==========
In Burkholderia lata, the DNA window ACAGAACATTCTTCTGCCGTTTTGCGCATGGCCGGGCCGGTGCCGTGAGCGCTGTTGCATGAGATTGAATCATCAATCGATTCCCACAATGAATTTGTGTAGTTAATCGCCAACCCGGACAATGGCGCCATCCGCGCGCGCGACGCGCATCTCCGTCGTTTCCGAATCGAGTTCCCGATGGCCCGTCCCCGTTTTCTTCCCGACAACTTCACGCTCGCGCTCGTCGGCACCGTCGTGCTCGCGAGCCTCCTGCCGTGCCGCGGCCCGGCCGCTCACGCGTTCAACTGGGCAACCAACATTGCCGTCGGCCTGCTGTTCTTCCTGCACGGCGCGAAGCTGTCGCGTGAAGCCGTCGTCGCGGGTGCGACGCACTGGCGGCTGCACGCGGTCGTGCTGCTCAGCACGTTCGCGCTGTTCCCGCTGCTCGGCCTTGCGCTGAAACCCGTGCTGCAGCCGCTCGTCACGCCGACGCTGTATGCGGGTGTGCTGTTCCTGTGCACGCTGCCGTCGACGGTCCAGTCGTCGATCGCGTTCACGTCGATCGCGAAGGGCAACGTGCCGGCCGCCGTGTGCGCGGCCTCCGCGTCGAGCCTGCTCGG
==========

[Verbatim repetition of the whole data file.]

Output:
In Burkholderia lata, the DNA window ACAGAACATTCTTCTGCCGTTTTGCGCATGGCCGGGCCGGTGCCGTGAGCGCTGTTGCATGAGATTGAATCATCAATCGATTCCCACAATGAATTTGTGTAGTTAATCGCCAACCCGGACAATGGCGCCATCCGCGCGCGCGACGCGCATCTCCGTCGTTTCCGAATCGAGTTCCCGATGGCCCGTCCCCGTTTTCTTCCCGACAACTTCACGCTCGCGCTCGTCGGCACCGTCGTGCTCGCGAGCCTCCTGCCGTGCCGCGGCCCGGCCGCTCACGCGTTCAACTGGGCAACCAACATTGCCGTCGGCCTGCTGTTCTTCCTGCACGGCGCGAAGCTGTCGCGTGAAGCCGTCGTCGCGGGTGCGACGCACTGGCGGCTGCACGCGGTCGTGCTGCTCAGCACGTTCGCGCTGTTCCCGCTGCTCGGCCTTGCGCTGAAACCCGTGCTGCAGCCGCTCGTCACGCCGACGCTGTATGCGGGTGTGCTGTTCCTGTGCACGCTGCCGTCGACGGTCCAGTCGTCGATCGCGTTCACGTCGATCGCGAAGGGCAACGTGCCGGCCGCCGTGTGCGCGGCCTCCGCGTCGAGCCTGCTCGG